From an early age, Tara has loved reading and dreamt of writing books that inspire a love of reading within others. She spent eight years at university, completing undergraduate studies in Nursing and postgraduate studies in Midwifery. Her first published piece was a short story, The Joy of Autonomy, included in the anthology With Women. Midwives Experiences: from shift work to continuity of care, collated by David Vernon and published in 2007. She has been involved in writing and editing online courses for midwives with the Australian College of Midwives and has written several pieces for the Australian Midwifery News.

Since completing a children’s writing course through Thomson Education Direct, Tara has spent many hours tapping on the keys of her ultra-book. The combination of writing and casual work as a midwife is a win-win situation. She also enjoys speaking about her experiences in writing and self-publishing, the developed superpower of reading and the narrative writing process. She has experience in speaking in kindergartens, primary schools and high schools.

Tara is also a reviewer with The Big Book Club Reading Committee. She lives in South Australia with her husband and daughter. They enjoy going geocaching together as a family and exploring the beautiful and diverse Australian countryside.

Examples of Talks by Tara George:

The Narrative Writing Process:

This session on the narrative writing process can be used to introduce a class to a unit on narrative writing. It explores the process of planning and editing, focusing on five topics: main characters, viewpoint, tense, setting and problem. Tara uses examples from her own work and also incorporates examples from current literature tailored to the age of the audience. The session includes two interactive group activities about consistency in viewpoint and using words to create an image. The talk was initially prepared for a middle primary class, but can be tailored to the age and specific needs of the class.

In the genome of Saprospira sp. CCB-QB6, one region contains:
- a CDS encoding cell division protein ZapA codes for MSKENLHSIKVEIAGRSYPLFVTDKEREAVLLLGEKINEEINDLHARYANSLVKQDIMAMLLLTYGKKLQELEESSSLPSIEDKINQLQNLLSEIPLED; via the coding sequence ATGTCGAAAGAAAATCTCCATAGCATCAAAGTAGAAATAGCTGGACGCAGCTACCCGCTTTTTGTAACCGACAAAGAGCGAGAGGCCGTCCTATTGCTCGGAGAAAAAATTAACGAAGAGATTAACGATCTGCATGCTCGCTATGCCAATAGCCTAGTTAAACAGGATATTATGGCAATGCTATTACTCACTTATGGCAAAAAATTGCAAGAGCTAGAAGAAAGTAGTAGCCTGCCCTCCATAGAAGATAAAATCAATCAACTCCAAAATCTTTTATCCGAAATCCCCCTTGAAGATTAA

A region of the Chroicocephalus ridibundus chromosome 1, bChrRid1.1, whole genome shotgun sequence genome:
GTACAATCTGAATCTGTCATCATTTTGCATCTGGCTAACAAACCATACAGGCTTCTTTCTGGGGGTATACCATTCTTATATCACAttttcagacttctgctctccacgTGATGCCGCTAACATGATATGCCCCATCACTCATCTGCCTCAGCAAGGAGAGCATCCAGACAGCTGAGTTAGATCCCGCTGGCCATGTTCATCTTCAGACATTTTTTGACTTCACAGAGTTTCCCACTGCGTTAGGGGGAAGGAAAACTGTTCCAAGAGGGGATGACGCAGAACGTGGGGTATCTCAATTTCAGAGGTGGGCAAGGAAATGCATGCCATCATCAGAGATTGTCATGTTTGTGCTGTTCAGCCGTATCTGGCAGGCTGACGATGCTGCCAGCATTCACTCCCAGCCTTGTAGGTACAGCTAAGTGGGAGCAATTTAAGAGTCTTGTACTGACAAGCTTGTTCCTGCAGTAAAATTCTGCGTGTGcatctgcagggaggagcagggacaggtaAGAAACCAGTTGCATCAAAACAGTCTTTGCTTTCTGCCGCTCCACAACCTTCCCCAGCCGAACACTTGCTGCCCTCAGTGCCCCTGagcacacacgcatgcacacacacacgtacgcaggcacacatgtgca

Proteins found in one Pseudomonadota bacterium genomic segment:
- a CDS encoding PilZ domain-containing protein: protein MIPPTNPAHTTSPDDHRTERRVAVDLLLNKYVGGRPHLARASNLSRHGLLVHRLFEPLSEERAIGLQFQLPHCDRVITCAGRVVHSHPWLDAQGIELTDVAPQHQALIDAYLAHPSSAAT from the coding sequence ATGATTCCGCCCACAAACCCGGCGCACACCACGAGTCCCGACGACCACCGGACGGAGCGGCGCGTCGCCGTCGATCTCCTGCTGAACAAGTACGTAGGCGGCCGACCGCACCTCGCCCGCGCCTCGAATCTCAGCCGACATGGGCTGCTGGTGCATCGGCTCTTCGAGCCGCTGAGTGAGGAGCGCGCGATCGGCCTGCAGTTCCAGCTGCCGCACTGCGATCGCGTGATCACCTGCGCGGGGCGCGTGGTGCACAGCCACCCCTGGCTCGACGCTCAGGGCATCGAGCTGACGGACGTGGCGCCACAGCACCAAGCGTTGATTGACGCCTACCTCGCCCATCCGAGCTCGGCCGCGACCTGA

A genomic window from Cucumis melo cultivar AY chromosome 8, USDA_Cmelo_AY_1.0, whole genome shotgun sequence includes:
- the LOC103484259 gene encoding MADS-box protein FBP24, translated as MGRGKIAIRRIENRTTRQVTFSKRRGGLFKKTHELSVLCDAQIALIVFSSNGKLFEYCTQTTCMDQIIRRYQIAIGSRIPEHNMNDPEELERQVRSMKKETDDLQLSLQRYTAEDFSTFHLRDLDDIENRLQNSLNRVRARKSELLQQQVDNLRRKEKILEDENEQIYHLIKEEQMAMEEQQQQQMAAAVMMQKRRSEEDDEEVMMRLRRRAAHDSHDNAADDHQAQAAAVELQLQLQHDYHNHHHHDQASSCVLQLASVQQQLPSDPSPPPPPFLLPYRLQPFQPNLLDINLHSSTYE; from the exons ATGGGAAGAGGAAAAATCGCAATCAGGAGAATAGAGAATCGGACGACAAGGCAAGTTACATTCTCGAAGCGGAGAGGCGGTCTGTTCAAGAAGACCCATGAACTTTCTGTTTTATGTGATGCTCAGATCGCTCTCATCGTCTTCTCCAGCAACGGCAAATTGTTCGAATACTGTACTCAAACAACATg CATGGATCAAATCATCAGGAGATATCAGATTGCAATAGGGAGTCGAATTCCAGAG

The Developed Super-power of Reading:

This talk is suitable for a primary school assembly or an individual class. Tara claims that she is holding the secret to teleporting. She explains that a superpower needed to use it, but that this superpower is available to everyone. It is not an innate superpower but one that is developed. The obvious link to books and reading is made (usually through questioning the audience). Examples from current age appropriate literature are used to engage the audience and reflect on journeys they may have taken. An activity can be attached to the end of this session if desired. It could also be modified to suit a kindergarten group.

Published works for children:

Treasure Hunting Trio, 2015

Caught with the Cache, 2015

Publications related to midwifery:

George, T (2017) A workforce In Crisis: Has anything changed? Australian Midwifery News, Autumn edition, pp24-26

George, T (2016) Letter to editor, Australian Midwifery News, Autumn edition, p9

George, T (2015) Answering an EOI to review an eLearning course, Australian Midwifery News, Spring edition, pp20-21

George, T (2014) Book Review: Unscrambling Grief, Australian Midwifery News, Spring edition, p48

George, T (2013) The web of mentoring, Australian Midwifery News, Autumn edition, pp18-20

George, T (2007) The Joy of Autonomy, in Vernon D (ed) With Women. Midwives Experiences: from shift work to continuity of care, Australian College of Midwives, Canberra, Australia, pp187-195